Lee Battersby’s forthcoming fantasy debut The Corpse-Rat King was reviewed with huge enthusiasm and great gusto by Melinda of Melinda’s Bibliophile Blog, who said: “This book was outstanding! The author, Lee Battersby should be proud to have written such an amazing masterpiece of imagination, sarcasm and fantastic inventiveness.”
Lee has been talking to people again, too, with interviews by Greg at Darkscrybe and Laurisa at A Thousand Wrongs, who’s also giving away a copy of the book. The Corpse-Rat King made it onto the Booksmugglers’ Radar as well. Is it on yours yet?
Chuck Wendig‘s Blackbirds has been reviewed by The Romanceaholic, who listed a few of the book’s best features: “Gritty, dark, disgusting, incredible, wild, imaginative, sadistic, brutal, and all over amazing. I would totally go see this in the theater if some intrepid director decided to adapt it for the screen.” Also by Trent at Pulp 300, who said: “[C]ome follow Miriam along the lonely highways and sad diners as she deals with death and redemption. Her story is worth hearing. You’ll want more.” And Jon at Seeking the New Earth said: “There’s a lot of gore in this book. After all, it’s all about death, and Wendig doesn’t try to make death pretty. He shows all the horror that the end of life brings. I’ll admit: it’s not my thing, but I couldn’t stop reading. The prose is magnetic, drawing the attention. I had to know what happened next.”
And speaking of more Miriam, there’s just a few short weeks to go until the release of the next instalment in her story, Mockingbird. Early reviews are starting to appear online, including this one from Ed Fortune at Starburst Magazine, who said: “This book is a treat for the horror fan, filled with cinematic moments and genuine spookiness … Fans of American Gothic and The Lost Room will find themselves on familiar ground and will lap this up.”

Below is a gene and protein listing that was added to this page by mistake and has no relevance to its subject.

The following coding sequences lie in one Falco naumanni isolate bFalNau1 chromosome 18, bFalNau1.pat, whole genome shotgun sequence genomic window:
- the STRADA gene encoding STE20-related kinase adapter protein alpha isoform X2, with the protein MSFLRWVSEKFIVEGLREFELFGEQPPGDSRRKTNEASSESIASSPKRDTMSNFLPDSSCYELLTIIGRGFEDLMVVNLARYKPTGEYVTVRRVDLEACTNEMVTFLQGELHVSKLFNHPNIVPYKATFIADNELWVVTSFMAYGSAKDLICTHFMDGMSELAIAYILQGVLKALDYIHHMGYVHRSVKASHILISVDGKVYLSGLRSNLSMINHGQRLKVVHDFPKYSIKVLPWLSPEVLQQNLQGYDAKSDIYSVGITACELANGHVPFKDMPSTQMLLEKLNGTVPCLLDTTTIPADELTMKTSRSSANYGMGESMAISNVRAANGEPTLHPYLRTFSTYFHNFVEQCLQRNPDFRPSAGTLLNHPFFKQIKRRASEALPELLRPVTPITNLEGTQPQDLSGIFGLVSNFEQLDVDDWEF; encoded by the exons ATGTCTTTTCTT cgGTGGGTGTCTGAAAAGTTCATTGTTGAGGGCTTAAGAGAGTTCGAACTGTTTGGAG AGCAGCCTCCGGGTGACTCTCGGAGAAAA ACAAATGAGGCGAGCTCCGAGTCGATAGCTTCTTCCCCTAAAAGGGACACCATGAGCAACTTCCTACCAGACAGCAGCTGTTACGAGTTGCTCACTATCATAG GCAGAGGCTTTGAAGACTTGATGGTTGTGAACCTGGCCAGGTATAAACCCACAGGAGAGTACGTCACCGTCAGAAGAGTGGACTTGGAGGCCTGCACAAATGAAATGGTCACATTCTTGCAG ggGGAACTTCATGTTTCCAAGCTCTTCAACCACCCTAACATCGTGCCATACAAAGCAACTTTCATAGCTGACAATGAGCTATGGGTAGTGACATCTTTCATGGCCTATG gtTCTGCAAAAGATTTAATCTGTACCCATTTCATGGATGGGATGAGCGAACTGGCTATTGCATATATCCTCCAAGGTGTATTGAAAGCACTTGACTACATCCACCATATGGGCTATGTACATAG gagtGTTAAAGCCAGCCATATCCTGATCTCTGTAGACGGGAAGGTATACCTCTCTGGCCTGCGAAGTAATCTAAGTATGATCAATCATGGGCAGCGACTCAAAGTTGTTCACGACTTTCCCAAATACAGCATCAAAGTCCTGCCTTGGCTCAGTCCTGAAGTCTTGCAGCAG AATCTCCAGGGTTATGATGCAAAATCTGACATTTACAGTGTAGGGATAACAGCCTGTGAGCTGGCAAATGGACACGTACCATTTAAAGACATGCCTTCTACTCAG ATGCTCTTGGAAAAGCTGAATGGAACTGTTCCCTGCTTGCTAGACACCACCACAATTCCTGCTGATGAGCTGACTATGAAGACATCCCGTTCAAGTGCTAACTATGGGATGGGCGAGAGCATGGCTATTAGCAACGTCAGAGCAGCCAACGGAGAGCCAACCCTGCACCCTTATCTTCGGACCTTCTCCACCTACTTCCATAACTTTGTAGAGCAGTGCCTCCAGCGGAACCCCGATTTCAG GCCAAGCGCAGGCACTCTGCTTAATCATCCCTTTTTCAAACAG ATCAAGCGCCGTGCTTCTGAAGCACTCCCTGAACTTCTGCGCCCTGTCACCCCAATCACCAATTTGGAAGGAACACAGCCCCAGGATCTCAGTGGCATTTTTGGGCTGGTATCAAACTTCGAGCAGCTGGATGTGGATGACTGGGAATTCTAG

Paul S. Kemp‘s recently-published sword & sorcery saga The Hammer and the Blade was reviewed by Elisha at Litstack, who summed things up quite neatly: “Strongly reminiscent of Fritz Leiber, The Hammer and the Blade is classic sword and sorcery.” Can’t say fairer than that.
Erik at I Will Read Books enjoyed Trent Jamieson‘s recently released Night’s Engines, the conclusion to the Nightbound Land duology: “Night’s Engines is the ending Roil deserves. I had a good time reading it, and they are two very good books you should read.”
Matthew Hughes‘ The Damned Busters has been reviewed by A.D. Warr at Pathetic Fallacy, who said: “[I]t’s a fantastic book, and I look forward to reading the next” That would be Costume Not Included, out now and available wherever books are sold.
There’s a new review for one of our very first books, Kaaron Warren‘s Slights, over at Ilona’s World, where Ilona says: “For those fans of psychological horror who can handle disturbing reads and shocking imagery, Slights is highly recommended.”
And finally… webcomic XKCD asks “What if there was a Robot Apocalypse?” and concludes that, on the whole, robots are too dumb and ineffectual to do very much damage. All good propaganda, as far as we’re concerned. You meat-sacks just keep lulling yourselves into that nice, cozy, false sense of security…